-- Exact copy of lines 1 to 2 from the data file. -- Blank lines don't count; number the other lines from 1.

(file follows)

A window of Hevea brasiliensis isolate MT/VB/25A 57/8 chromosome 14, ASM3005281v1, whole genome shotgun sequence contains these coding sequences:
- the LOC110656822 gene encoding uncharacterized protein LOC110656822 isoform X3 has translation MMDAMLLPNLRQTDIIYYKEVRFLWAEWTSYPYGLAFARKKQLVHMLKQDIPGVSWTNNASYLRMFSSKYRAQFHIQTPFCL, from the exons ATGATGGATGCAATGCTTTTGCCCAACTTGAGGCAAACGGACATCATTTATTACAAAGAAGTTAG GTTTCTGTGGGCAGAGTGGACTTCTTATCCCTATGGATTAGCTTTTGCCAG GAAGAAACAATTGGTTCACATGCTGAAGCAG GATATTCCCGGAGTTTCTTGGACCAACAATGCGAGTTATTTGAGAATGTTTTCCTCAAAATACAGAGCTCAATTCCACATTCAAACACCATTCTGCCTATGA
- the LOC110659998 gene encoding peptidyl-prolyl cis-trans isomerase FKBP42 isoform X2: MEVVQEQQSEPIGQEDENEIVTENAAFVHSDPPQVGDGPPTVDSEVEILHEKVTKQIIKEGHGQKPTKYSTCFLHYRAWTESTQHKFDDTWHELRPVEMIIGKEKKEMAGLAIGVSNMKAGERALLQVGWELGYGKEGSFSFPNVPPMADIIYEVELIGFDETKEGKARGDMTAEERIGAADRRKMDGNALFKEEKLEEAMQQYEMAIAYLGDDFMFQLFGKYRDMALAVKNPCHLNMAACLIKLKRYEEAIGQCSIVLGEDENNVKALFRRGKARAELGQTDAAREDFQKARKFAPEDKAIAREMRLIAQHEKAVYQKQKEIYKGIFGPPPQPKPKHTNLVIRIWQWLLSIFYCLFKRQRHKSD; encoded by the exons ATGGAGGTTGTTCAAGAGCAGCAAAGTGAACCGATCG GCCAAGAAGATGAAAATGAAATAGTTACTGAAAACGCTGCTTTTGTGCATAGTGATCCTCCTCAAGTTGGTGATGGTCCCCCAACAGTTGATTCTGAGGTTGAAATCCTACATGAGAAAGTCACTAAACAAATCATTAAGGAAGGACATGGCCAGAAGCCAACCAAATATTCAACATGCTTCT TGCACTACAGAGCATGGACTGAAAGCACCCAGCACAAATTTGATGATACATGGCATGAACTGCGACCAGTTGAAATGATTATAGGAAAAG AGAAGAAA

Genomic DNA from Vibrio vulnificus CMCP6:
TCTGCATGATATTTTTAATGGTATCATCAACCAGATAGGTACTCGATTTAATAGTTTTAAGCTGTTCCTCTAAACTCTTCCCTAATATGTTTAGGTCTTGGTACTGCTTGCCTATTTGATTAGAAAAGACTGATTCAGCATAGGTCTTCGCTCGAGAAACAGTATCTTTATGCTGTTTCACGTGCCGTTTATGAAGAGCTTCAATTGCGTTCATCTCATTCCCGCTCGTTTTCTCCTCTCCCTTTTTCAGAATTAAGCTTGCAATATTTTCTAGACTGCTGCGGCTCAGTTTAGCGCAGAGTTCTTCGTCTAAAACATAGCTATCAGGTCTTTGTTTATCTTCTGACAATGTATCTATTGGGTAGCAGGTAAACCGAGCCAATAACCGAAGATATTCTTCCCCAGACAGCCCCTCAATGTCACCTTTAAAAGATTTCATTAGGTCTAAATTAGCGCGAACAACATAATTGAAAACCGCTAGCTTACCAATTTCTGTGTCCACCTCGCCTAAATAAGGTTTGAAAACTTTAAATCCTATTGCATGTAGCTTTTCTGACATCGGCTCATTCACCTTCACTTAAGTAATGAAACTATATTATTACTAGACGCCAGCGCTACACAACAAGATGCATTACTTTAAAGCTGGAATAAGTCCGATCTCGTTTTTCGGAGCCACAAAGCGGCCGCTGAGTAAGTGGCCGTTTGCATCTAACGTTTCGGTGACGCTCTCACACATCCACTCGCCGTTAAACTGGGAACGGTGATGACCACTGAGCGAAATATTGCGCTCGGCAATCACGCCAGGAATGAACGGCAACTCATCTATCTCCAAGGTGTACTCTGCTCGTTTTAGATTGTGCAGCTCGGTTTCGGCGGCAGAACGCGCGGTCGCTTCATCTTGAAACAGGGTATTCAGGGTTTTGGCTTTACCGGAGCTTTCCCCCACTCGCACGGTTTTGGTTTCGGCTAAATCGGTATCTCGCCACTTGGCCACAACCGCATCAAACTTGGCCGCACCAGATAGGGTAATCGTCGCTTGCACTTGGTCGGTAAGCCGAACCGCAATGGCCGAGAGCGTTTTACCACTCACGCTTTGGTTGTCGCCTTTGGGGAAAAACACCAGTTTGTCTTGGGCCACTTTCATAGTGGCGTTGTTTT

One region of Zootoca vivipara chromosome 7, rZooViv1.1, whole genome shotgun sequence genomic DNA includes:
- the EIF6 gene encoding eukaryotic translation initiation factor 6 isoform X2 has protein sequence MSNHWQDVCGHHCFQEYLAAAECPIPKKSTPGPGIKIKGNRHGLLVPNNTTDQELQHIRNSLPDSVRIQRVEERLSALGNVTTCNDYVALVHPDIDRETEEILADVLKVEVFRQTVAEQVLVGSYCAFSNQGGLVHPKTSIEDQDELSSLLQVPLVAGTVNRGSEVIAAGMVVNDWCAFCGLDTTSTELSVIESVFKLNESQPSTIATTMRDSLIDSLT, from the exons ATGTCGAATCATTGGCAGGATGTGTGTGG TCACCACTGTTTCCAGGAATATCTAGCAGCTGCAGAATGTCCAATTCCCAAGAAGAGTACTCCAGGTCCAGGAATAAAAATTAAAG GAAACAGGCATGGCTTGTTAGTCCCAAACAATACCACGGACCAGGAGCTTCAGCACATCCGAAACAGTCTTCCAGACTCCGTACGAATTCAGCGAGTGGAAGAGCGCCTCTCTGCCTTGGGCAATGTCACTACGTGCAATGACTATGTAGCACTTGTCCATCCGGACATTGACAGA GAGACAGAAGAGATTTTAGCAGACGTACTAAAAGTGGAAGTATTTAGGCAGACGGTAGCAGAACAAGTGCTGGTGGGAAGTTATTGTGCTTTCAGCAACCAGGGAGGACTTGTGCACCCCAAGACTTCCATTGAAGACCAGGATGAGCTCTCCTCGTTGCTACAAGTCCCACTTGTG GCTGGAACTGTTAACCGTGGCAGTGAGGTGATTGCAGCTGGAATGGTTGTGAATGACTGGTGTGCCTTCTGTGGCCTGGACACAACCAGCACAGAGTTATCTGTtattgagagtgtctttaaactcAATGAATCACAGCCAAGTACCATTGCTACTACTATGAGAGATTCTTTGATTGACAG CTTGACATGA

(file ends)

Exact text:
A window of Hevea brasiliensis isolate MT/VB/25A 57/8 chromosome 14, ASM3005281v1, whole genome shotgun sequence contains these coding sequences:
- the LOC110656822 gene encoding uncharacterized protein LOC110656822 isoform X3 has translation MMDAMLLPNLRQTDIIYYKEVRFLWAEWTSYPYGLAFARKKQLVHMLKQDIPGVSWTNNASYLRMFSSKYRAQFHIQTPFCL, from the exons ATGATGGATGCAATGCTTTTGCCCAACTTGAGGCAAACGGACATCATTTATTACAAAGAAGTTAG GTTTCTGTGGGCAGAGTGGACTTCTTATCCCTATGGATTAGCTTTTGCCAG GAAGAAACAATTGGTTCACATGCTGAAGCAG GATATTCCCGGAGTTTCTTGGACCAACAATGCGAGTTATTTGAGAATGTTTTCCTCAAAATACAGAGCTCAATTCCACATTCAAACACCATTCTGCCTATGA